Dr. Currier: Our approach is to avoid medicines if at all possible, even though they are helpful to many people. Often talking about the problem in a therapeutic setting can be sufficient because people are confused by what they’re going through, are unsure of how to put it into the context of their life and that’s where therapy can help deal with strategies to help them cope. For some people, medications can be very useful. Generally, SSRIs are the first line of defense for either anxiety or depression although they do often take a matter of weeks to work. Sometimes, something more rapidly acting, and used on a time-limited basis, like a benzodiazepine is used but we really try to avoid that if we can.
Dr. Shephard: What is your advice as to when to seek professional help?
Dr. Currier: I use a rule of thumb that if symptoms persist more than a few weeks and they affect whatever it is you do in your life, you should talk to somebody.
Dr. Shephard: That seems like a tried-and-true approach.
Dr. Currier: Yes, but people don’t do it. They lumber along for weeks and months at 50% capacity, not knowing that there’s help to be had. But I am encouraged by the number of people at our doorstep. This feeling that seeking help is somehow a failure or moral weakness is very much a 19th-century notion.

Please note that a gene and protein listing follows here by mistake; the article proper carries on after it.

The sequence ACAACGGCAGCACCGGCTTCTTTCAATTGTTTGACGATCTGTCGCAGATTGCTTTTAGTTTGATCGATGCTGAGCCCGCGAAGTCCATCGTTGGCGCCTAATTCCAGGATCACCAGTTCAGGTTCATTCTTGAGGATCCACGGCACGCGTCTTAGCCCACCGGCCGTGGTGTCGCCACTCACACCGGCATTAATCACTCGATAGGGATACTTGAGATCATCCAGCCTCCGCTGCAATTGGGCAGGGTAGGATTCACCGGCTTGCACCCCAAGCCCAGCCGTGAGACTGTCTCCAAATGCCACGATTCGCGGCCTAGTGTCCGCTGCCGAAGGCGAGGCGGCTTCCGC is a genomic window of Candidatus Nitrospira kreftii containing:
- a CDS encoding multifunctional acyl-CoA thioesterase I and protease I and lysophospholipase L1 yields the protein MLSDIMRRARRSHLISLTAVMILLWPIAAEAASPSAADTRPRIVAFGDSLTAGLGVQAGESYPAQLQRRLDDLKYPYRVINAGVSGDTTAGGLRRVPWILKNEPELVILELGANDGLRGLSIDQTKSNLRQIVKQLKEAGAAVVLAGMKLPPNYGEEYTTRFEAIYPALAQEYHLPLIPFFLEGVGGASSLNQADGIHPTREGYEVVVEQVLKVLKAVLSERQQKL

Dr. Shephard: What research in the mental health field is now being conducted at USF?
Dr. Currier: We are conducting several novel clinical trials including ketamine, which appears promising in biologically driven depressions. If people are interested in participating, they should reach out to the Department of Psychiatry. (813-974-2831 for information on depression clinical studies).
Dr. Shephard: Much has been made of the various strategies to strengthen mental health. They include participating in regular exercise, healthy eating, establishing a routine, practicing gratefulness, maintaining spiritual connections, and nurturing relationships to name a few. Do you have any suggestions for those who may feel particular stress during these times?
Dr. Currier: I think basically just realizing that the virus and all the things surrounding the virus can all promote emotional turmoil. So, either getting the virus can do something to the brain or living in a society that’s in turmoil because of the virus -- both of those things can cause problems. First of all, let yourself off the hook a little bit. If you’re feeling a little bit not yourself right now, everybody’s feeling like this right now. Give yourself permission to take a deep breath. But if it persists, if it gets in the way, there’s no reason not to get help because help can be had.
“Who wouldn’t be anxious at a time like this,” he added.